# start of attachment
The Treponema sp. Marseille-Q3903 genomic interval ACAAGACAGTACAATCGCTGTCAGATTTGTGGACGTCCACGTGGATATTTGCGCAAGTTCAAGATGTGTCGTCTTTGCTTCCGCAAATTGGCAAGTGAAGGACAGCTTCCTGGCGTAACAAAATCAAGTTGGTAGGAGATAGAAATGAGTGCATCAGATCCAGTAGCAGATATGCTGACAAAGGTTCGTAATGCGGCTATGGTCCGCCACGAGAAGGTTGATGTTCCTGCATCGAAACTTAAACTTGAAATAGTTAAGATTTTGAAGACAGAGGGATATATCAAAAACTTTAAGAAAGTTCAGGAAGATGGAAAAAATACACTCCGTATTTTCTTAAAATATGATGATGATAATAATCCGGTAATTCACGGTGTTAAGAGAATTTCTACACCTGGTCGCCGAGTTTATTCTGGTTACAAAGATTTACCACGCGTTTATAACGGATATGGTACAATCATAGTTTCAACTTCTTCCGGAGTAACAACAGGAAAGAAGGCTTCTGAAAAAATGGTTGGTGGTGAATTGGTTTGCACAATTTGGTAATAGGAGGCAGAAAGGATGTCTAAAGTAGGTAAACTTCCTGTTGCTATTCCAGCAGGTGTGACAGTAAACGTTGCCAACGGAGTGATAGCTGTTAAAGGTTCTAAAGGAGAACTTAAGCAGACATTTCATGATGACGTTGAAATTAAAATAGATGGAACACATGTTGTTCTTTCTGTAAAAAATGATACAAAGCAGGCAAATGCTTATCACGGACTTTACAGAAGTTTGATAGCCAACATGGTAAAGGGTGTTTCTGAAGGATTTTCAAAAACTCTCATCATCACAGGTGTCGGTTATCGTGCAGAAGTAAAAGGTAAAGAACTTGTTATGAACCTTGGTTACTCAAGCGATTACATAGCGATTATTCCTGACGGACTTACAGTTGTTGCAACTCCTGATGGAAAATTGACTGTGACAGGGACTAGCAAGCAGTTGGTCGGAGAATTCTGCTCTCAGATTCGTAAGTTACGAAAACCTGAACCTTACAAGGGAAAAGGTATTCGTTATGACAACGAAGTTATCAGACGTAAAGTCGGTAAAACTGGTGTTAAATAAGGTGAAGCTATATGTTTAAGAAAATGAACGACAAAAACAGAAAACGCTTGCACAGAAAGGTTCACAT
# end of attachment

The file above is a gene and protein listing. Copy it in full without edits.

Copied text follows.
The Treponema sp. Marseille-Q3903 genomic interval ACAAGACAGTACAATCGCTGTCAGATTTGTGGACGTCCACGTGGATATTTGCGCAAGTTCAAGATGTGTCGTCTTTGCTTCCGCAAATTGGCAAGTGAAGGACAGCTTCCTGGCGTAACAAAATCAAGTTGGTAGGAGATAGAAATGAGTGCATCAGATCCAGTAGCAGATATGCTGACAAAGGTTCGTAATGCGGCTATGGTCCGCCACGAGAAGGTTGATGTTCCTGCATCGAAACTTAAACTTGAAATAGTTAAGATTTTGAAGACAGAGGGATATATCAAAAACTTTAAGAAAGTTCAGGAAGATGGAAAAAATACACTCCGTATTTTCTTAAAATATGATGATGATAATAATCCGGTAATTCACGGTGTTAAGAGAATTTCTACACCTGGTCGCCGAGTTTATTCTGGTTACAAAGATTTACCACGCGTTTATAACGGATATGGTACAATCATAGTTTCAACTTCTTCCGGAGTAACAACAGGAAAGAAGGCTTCTGAAAAAATGGTTGGTGGTGAATTGGTTTGCACAATTTGGTAATAGGAGGCAGAAAGGATGTCTAAAGTAGGTAAACTTCCTGTTGCTATTCCAGCAGGTGTGACAGTAAACGTTGCCAACGGAGTGATAGCTGTTAAAGGTTCTAAAGGAGAACTTAAGCAGACATTTCATGATGACGTTGAAATTAAAATAGATGGAACACATGTTGTTCTTTCTGTAAAAAATGATACAAAGCAGGCAAATGCTTATCACGGACTTTACAGAAGTTTGATAGCCAACATGGTAAAGGGTGTTTCTGAAGGATTTTCAAAAACTCTCATCATCACAGGTGTCGGTTATCGTGCAGAAGTAAAAGGTAAAGAACTTGTTATGAACCTTGGTTACTCAAGCGATTACATAGCGATTATTCCTGACGGACTTACAGTTGTTGCAACTCCTGATGGAAAATTGACTGTGACAGGGACTAGCAAGCAGTTGGTCGGAGAATTCTGCTCTCAGATTCGTAAGTTACGAAAACCTGAACCTTACAAGGGAAAAGGTATTCGTTATGACAACGAAGTTATCAGACGTAAAGTCGGTAAAACTGGTGTTAAATAAGGTGAAGCTATATGTTTAAGAAAATGAACGACAAAAACAGAAAACGCTTGCACAGAAAGGTTCACAT